It was not until the adoption of the 14 th Amendment that African Americans were explicitly granted full citizenship and equal protection under the law. Recent events from the 1960’s Civil Rights Movement to the protests in 2020, prove that the 14th Amendment was only a step and not a major leap toward racial equality. The imperfection of the 14 th Amendment was embodied in the practice of denying black passports to critics of racial discrimination even after the amendment’s adoption. [7] Even internationally-known black leaders such as Paul Robeson and W.E.B. Du Bois were denied passports to travel to Ghana in 1958.

The amendment did, however, create the legal ramifications by which African Americans could theoretically and constitutionally travel on an American passport, a right that had been denied to many black lives that mattered previously. [8] Despite the consequential flaws of the 14th Amendment, there would have been no constitutional basis for the Civil Rights Act of 1964 or the Voting Rights Act of 1965 without it.

Despite that current right to travel abroad freely, an overwhelming majority of African Americans do not hold passports. Those numbers are even more alarming for African Americans who study abroad. [9] The 2019 Open Doors Report noted that just under seven percent of African Americans studied abroad in 2018 compared to 70 percent of Caucasians that traveled abroad in the same year.

The passport itself reaffirms your right to citizenship guaranteed by the 14 th Amendment and

recognizes the sacrifices of African Americans who came before us and fought for the ability to travel beyond the boundaries of the United States.

The founders of the HayesXChange podcast implore you to exercise your constitutional right to own a passport and for African American students to prioritize studying and interning abroad. If you are a Black American, full-time high school or university student enrolled in a four-year institution in the state of Florida, you can apply for a scholarship to cover the fees for your passport application at hayesxchange.com/passportinitiative.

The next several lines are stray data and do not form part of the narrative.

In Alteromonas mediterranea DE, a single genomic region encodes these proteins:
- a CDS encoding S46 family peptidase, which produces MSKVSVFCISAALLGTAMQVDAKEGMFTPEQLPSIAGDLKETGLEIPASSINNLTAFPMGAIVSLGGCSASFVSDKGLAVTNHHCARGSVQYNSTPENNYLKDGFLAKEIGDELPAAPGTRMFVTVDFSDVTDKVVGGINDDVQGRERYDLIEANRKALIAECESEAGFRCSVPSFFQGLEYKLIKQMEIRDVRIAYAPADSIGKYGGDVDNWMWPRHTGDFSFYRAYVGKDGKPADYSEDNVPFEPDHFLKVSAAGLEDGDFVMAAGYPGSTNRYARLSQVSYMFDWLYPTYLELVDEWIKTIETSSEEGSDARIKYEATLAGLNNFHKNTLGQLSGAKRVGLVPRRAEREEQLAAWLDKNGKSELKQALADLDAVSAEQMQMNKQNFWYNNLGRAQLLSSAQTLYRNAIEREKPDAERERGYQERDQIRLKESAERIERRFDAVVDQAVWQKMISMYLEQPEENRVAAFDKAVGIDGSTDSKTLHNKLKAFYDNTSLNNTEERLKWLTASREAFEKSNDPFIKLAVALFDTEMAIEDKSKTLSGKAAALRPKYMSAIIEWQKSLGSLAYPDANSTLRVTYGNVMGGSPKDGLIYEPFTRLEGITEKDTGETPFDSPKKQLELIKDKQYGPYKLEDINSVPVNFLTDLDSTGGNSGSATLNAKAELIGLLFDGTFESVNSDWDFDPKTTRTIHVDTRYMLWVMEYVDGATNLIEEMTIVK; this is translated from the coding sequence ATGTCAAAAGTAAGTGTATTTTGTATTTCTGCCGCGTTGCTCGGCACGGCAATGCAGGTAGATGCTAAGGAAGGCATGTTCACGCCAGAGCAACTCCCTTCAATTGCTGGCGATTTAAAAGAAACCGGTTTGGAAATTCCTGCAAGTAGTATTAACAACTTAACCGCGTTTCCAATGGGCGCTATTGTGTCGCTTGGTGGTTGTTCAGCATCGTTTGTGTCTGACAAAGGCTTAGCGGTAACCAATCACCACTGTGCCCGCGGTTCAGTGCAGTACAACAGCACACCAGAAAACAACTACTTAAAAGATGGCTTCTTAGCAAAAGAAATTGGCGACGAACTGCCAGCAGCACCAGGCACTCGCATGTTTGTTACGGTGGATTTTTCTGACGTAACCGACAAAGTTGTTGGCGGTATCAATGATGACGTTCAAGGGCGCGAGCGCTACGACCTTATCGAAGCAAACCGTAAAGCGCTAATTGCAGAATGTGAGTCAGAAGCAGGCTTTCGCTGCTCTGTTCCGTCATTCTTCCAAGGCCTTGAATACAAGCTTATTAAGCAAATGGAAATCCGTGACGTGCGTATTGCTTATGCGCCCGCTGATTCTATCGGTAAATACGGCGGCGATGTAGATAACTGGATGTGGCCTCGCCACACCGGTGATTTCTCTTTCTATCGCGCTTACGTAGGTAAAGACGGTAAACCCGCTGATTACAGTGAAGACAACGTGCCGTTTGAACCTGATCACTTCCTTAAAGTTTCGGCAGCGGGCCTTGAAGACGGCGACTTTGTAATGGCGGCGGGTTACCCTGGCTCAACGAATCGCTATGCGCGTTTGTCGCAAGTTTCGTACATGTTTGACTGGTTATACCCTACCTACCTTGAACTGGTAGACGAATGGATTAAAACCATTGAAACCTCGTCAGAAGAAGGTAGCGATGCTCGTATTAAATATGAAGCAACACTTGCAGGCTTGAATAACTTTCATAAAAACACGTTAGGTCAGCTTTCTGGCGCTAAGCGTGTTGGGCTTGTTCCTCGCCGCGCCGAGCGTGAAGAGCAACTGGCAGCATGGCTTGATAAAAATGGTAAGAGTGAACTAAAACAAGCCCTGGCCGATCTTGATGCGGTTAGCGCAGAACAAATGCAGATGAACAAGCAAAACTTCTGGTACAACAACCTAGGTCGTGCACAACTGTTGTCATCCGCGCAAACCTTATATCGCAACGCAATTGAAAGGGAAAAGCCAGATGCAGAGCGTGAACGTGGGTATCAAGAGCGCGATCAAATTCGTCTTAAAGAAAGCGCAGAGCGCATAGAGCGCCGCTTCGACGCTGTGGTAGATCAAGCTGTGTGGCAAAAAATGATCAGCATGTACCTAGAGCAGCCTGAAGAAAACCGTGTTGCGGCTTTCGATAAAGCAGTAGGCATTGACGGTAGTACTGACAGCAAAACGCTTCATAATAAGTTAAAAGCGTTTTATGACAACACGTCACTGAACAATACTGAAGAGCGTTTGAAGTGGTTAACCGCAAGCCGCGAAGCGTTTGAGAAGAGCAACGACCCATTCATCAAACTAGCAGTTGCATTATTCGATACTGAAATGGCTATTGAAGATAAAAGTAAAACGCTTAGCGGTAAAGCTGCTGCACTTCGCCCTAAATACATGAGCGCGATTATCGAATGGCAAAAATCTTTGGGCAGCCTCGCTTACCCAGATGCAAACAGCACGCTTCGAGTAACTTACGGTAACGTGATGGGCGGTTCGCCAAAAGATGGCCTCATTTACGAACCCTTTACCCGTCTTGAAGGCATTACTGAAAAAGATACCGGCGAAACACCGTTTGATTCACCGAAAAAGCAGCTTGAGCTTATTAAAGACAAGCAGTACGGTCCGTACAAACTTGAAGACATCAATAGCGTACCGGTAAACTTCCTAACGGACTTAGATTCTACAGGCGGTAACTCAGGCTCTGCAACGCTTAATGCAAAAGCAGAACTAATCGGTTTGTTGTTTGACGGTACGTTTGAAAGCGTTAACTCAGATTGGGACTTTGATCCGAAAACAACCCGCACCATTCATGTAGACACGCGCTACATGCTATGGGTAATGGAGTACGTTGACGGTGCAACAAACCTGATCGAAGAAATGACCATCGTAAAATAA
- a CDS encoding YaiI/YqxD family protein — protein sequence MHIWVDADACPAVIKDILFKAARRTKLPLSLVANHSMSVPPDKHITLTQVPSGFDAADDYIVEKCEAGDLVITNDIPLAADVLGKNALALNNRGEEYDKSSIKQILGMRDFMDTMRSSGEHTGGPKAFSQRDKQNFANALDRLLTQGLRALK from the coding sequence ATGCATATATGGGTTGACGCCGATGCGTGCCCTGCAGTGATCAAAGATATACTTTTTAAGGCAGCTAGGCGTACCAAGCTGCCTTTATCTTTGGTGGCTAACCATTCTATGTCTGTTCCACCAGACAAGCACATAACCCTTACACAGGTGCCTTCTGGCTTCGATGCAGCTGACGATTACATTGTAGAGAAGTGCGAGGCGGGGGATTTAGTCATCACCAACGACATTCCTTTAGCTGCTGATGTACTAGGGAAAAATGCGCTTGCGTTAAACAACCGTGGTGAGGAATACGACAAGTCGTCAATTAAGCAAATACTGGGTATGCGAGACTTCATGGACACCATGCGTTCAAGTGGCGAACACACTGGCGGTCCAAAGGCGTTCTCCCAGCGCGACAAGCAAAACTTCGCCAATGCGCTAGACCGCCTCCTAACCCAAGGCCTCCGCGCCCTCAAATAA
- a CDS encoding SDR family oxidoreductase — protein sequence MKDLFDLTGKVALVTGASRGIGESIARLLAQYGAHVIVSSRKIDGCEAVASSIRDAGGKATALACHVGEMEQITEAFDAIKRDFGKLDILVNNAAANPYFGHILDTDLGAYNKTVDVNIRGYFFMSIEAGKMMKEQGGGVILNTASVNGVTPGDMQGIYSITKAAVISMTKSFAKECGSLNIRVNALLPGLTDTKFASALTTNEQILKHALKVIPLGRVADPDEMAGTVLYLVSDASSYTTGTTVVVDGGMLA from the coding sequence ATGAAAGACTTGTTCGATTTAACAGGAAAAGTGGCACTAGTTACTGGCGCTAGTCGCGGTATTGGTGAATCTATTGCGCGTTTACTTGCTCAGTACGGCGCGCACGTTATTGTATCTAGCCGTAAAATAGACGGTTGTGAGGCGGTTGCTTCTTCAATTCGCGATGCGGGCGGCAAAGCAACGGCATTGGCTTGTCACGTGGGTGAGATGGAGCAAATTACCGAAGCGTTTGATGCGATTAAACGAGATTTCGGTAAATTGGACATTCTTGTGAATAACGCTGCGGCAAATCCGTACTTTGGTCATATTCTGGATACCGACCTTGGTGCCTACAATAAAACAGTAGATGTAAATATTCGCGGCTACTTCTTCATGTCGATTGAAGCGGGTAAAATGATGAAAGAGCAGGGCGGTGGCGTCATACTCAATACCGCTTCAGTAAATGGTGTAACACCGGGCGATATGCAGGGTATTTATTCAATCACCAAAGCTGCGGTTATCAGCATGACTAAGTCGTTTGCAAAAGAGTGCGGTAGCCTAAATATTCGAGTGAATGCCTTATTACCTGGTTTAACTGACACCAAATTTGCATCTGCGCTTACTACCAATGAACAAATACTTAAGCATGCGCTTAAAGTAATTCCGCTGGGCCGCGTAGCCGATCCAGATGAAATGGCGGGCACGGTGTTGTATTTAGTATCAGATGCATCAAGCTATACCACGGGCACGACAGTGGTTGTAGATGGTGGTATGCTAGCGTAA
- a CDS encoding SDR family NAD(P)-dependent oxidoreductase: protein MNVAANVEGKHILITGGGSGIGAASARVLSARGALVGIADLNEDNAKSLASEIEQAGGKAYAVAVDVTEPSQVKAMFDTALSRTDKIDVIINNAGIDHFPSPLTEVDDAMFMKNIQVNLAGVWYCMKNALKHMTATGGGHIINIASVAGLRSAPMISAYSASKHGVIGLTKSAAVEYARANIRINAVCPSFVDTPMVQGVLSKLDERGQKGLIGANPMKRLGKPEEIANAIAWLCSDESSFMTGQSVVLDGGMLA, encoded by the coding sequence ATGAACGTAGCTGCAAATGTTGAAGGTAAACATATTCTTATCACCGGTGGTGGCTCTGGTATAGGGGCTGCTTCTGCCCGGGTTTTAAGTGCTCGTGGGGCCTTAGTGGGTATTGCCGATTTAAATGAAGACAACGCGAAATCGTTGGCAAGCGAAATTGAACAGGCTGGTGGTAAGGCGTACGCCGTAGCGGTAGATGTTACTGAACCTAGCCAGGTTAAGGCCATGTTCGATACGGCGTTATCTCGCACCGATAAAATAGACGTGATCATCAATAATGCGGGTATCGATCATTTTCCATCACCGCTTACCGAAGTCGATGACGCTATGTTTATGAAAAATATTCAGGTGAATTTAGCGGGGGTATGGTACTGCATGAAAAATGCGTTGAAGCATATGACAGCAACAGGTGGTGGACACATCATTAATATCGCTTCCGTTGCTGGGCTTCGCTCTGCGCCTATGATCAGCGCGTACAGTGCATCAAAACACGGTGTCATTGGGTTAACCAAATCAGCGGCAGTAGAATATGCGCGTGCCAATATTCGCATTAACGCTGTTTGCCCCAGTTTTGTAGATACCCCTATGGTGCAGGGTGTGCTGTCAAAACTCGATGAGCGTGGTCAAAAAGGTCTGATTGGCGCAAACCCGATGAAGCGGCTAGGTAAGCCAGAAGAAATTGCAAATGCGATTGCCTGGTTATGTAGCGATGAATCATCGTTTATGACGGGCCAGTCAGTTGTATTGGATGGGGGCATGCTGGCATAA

The views expressed in this article are those of the authors and do not reflect the official policy or position of the US Government. 


BY: Calvin & Kindall Hayes


1. Latham, Charles. “MADAM C. J. WALKER (1867–1919) PAPERS, 1910–1980.”

2. Maita, Author Joe. “A'Lelia Bundles, Author of On Her Own Ground: The Life and Times of Madam

C.J. Walker.” Jerry Jazz Musician, 20 Apr. 2020, jerryjazzmusician.com/2004/03/alelia-bundles-author-of-on-her-own-ground-the-life-and-times-of-madam-c-j-walker/.

3. Trent, N. (2015, January 04). "...they had no rights which the white man was bound to respect.& quote;

Retrieved July 18, 2020, from https://www.aaihs.org/they-had-no-rights-which-the-white-man-was-bound-to-respect/

4. Bureau of Consular Affairs, History of U.S. Passports, Washington Passport Agency

5. Hammerstrom, K. (2018, February 02). Faith & Freedom Friday: Thomas Howland. Retrieved July 18, 2020, from https://rihs.wordpress.com/2013/02/22/faith-freedom-friday-thomas-howland/

6. African Americans - Slavery and abolition. (n.d.). Retrieved July 18, 2020, from

https://www.americanforeignrelations.com/A-D/African-Americans-Slavery-and-abolition.html

7. Alex-Assensoh, Y. (2016). African military history and politics: Ideological coups and incursions 1900-present. Place of publication not identified: Palgrave Macmillan.

8. Smith, A. (2020). Why Martin Luther King had the US Constitution on his side [Video]. Retrieved July 18, 2020, from https://www.knowitwall.com/episodes/why-martin-luther-king-had-the-us-constitution-on-his-side/

9. Trends in U.S. Study Abroad. (n.d.). Retrieved July 18, 2020, from https://www.nafsa.org/policy-and-advocacy/policy-resources/trends-us-study-abroad